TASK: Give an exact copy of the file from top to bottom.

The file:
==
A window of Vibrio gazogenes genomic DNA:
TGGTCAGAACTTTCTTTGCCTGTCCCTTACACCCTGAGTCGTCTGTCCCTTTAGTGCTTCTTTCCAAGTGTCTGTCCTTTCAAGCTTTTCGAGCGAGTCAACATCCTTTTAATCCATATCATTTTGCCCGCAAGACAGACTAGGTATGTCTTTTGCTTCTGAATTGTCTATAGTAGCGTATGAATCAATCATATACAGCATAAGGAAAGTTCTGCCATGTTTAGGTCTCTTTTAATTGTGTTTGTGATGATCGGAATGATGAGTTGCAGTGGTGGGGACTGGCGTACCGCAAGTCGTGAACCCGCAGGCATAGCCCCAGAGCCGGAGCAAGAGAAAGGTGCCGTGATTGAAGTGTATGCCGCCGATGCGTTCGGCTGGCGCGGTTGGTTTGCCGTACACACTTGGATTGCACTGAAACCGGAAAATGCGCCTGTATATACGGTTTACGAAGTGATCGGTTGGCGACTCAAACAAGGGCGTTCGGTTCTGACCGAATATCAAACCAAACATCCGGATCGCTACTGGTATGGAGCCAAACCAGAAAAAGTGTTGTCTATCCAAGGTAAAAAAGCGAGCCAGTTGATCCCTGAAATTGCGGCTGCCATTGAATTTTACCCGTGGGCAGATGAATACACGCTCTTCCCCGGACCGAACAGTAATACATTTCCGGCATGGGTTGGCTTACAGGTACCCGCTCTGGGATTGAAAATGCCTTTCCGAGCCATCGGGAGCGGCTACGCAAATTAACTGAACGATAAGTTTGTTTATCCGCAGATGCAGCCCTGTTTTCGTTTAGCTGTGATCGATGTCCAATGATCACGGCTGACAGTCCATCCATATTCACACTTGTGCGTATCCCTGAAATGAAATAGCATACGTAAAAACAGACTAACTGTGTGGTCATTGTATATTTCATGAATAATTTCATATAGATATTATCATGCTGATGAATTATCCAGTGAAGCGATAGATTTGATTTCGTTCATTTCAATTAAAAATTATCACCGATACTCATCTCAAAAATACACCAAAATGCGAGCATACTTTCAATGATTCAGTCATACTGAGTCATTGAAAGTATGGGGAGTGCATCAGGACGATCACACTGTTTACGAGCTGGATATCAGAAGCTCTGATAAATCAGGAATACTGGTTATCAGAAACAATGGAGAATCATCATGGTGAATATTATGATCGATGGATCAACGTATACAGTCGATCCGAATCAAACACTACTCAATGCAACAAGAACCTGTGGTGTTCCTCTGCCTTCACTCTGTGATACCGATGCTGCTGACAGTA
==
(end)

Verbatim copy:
A window of Vibrio gazogenes genomic DNA:
TGGTCAGAACTTTCTTTGCCTGTCCCTTACACCCTGAGTCGTCTGTCCCTTTAGTGCTTCTTTCCAAGTGTCTGTCCTTTCAAGCTTTTCGAGCGAGTCAACATCCTTTTAATCCATATCATTTTGCCCGCAAGACAGACTAGGTATGTCTTTTGCTTCTGAATTGTCTATAGTAGCGTATGAATCAATCATATACAGCATAAGGAAAGTTCTGCCATGTTTAGGTCTCTTTTAATTGTGTTTGTGATGATCGGAATGATGAGTTGCAGTGGTGGGGACTGGCGTACCGCAAGTCGTGAACCCGCAGGCATAGCCCCAGAGCCGGAGCAAGAGAAAGGTGCCGTGATTGAAGTGTATGCCGCCGATGCGTTCGGCTGGCGCGGTTGGTTTGCCGTACACACTTGGATTGCACTGAAACCGGAAAATGCGCCTGTATATACGGTTTACGAAGTGATCGGTTGGCGACTCAAACAAGGGCGTTCGGTTCTGACCGAATATCAAACCAAACATCCGGATCGCTACTGGTATGGAGCCAAACCAGAAAAAGTGTTGTCTATCCAAGGTAAAAAAGCGAGCCAGTTGATCCCTGAAATTGCGGCTGCCATTGAATTTTACCCGTGGGCAGATGAATACACGCTCTTCCCCGGACCGAACAGTAATACATTTCCGGCATGGGTTGGCTTACAGGTACCCGCTCTGGGATTGAAAATGCCTTTCCGAGCCATCGGGAGCGGCTACGCAAATTAACTGAACGATAAGTTTGTTTATCCGCAGATGCAGCCCTGTTTTCGTTTAGCTGTGATCGATGTCCAATGATCACGGCTGACAGTCCATCCATATTCACACTTGTGCGTATCCCTGAAATGAAATAGCATACGTAAAAACAGACTAACTGTGTGGTCATTGTATATTTCATGAATAATTTCATATAGATATTATCATGCTGATGAATTATCCAGTGAAGCGATAGATTTGATTTCGTTCATTTCAATTAAAAATTATCACCGATACTCATCTCAAAAATACACCAAAATGCGAGCATACTTTCAATGATTCAGTCATACTGAGTCATTGAAAGTATGGGGAGTGCATCAGGACGATCACACTGTTTACGAGCTGGATATCAGAAGCTCTGATAAATCAGGAATACTGGTTATCAGAAACAATGGAGAATCATCATGGTGAATATTATGATCGATGGATCAACGTATACAGTCGATCCGAATCAAACACTACTCAATGCAACAAGAACCTGTGGTGTTCCTCTGCCTTCACTCTGTGATACCGATGCTGCTGACAGTA